Rosetta Stone Lives To Fight Google Another Day

It has happened to all of us. We do a Google search for a company name or trademark, and when we get the results, in addition to the company's website, we see numerous other links of other companies. Wondering whether these other companies are legitimate and could be selling the goods we are looking for at a cheaper price, we click on a link and find out that the website we are brought to is not actually the company for which we were searching and does not sell the company's products at all. Other times, the link will take us to a site that states or implies that it is authorized by the trademark owner, but in fact, there is no such affiliation. It turns out that unbeknownst to many consumers, Google has an AdWords program, which allows third parties to buy keywords, including trademarks, that generate sponsored links when someone types the word or phrase in an online search.

In a recent decision, the Fourth Circuit has revived Rosetta Stone, Inc.'s trademark infringement lawsuit against Google with regard to its AdWords program.

In 2009, Rosetta Stone sued Google for trademark infringement based on its sale of keywords to third-parties that used its trademark phrases, such as "Rosetta Stone", "" and "Language Learning Success", and others. Rosetta Stone claimed that the phrases were sold as keywords ─ without permission ─ to competitors and counterfeiters, which misled consumers into thinking the counterfeiters were selling genuine Rosetta Stone products.

Google argued that it was immune from trademark infringement claims because it used the phrases in a way that was functional to its business, which the Court of Appeals rejected. Google also argued that consumers were not confused because they could tell the difference between sponsored links and regular search results.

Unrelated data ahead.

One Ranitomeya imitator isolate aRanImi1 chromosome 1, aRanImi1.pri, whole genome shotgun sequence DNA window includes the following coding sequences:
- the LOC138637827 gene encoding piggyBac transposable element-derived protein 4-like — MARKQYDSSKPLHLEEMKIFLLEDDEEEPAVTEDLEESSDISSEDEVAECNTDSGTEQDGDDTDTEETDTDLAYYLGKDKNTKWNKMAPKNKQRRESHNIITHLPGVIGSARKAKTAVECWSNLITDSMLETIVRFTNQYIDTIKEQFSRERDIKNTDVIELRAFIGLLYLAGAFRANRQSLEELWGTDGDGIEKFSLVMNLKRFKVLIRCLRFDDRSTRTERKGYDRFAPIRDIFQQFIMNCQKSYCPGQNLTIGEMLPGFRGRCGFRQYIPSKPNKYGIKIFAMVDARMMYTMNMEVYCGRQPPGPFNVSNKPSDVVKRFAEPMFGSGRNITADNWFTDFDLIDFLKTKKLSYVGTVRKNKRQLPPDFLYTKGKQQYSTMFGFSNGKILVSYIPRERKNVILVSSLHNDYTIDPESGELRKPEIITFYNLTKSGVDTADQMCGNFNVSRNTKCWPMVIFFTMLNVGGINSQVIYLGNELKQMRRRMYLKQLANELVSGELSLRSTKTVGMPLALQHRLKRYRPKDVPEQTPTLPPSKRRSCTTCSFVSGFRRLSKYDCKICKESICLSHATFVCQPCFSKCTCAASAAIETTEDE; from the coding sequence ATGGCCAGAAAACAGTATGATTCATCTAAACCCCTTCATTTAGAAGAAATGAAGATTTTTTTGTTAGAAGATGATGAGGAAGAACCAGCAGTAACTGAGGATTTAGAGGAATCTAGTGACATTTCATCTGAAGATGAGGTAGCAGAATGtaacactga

In 2010, the Eastern District of Virginia dismissed the case against Google ruling that its sale of AdWords using trademarked words or phrases in web searches would not confuse customers. However, the Court of Appeals reversed much of the lower court's decision and stated that "[a] reasonable trier of fact could find that Google intended to cause confusion in that it acted with the knowledge that confusion was very likely to result from the use of its marks".

Not surprisingly, the decision has stirred widespread interest among the business community. It will be interesting to see the final outcome of this case, but this precedent is certainly helpful to companies seeking to enforce their trademark rights with regard to Google AdWords. Companies should also consult with their counsel prior to purchasing any Google AdWords that contain the trademark of any other individual or entity. In many cases, a brand owner can enforce its trademark rights against a party that is misusing a trademark in keyword searches, metatags or as a domain name.

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